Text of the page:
'Optics on a Chip' Melds Photonic Circuitry, Silicon
CAMBRIDGE, Mass., Feb. 7, 2007 -- Using microphotonics, researchers have split the light from an optic fiber in an integrated, on-chip way, controlled the random polarization of the two beams and then reconnected them. The breakthrough in "optics on a chip" technology could lead to completely new devices, systems and applications in computing and telecommunications.
MIT graduate student Peter Rakich, who worked on developing optics that can fit atop a microchip. (Photo: Donna Coveney, MIT)
The Massachusetts Institute of Technology invention is a novel way to integrate photonic circuitry on a silicon chip. Adding the power and speed of light waves to traditional electronics could achieve system performance inconceivable by electronic means alone, the researchers said, and will allow such integrated devices to be mass-manufactured for the first time.
Depending on the growth of the telecom industry, the new devices could be in demand within five years, said team member Erich P. Ippen, the Elihu Thomson Professor of Electrical Engineering and Physics. The new technology will also enable supercomputers on a chip with unique high-speed capabilities for signal processing, spectroscopy and remote testing, among other applications.
"This breakthrough allows inter- and intrachip communications networks that solve the wiring problems of today's computer chips and computer architectures," said team member Franz X. Kaertner, a professor of electrical engineering and computer science. Other members of the MIT team are Tymon Barwicz and Michael Watts, graduate students Milos Popovic and Peter Rakich, and Henry I. Smith, professor of electrical engineering and co-director of MIT's Nanostructures Laboratory.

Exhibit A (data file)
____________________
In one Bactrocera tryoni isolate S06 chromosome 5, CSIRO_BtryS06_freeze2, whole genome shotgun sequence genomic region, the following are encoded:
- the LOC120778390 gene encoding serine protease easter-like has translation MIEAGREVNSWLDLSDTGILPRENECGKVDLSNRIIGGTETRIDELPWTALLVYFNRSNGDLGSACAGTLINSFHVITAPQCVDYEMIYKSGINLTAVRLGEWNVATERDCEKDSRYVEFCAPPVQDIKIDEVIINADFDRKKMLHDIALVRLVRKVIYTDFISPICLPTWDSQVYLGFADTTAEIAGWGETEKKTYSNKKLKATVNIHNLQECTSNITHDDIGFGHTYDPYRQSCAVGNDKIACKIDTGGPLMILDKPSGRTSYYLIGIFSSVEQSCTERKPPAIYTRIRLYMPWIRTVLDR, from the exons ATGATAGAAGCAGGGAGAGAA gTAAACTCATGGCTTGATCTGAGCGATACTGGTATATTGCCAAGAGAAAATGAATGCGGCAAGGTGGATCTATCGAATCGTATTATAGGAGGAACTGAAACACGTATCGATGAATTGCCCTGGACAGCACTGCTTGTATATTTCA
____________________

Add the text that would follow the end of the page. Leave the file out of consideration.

Microphotonics technology aims to "mold" the flow of light. By using two different materials that refract light differently, such as silicon and its oxides, photons can be trapped within a tiny hall of mirrors, giving them unique properties. The stumbling block has been that microphotonics devices are sensitive to the polarization of light.
Top-view electron micrograph of MIT's "optics on a chip." Such photonic circuits could bring the speed of light waves to traditional electronics. (Image: Tymon Barwicz, MIT)
Light waves moving through optical fibers can be arbitrarily vertically or horizontally polarized, and microphotonic circuits don't work well with that kind of random input. This has meant that devices used in photonic subsystems and optical communication networks, for instance, couldn't connect to the outside world without often having to be assembled piecemeal and painstakingly by hand.
Like polarizing sunglasses, which use vertical polarizers to block the horizontally oriented light reflected from flat surfaces such as roads or water, the MIT method of integrating optics on a chip involves separating the two orientations of polarized light waves.
The MIT researchers' innovative solution involves splitting the light emanating from an optic fiber into two arms -- one with horizontally polarized beams and one with vertical beams -- in an integrated, on-chip fashion. Setting these two at right angles to one another, the researchers rotated the polarization of one of the arms, also in an integrated way. The beams from the two arms, now oriented the same way, then pass through identical sets of polarization-sensitive photonic structures and out the other side of the chip, where the two split beams are rejoined.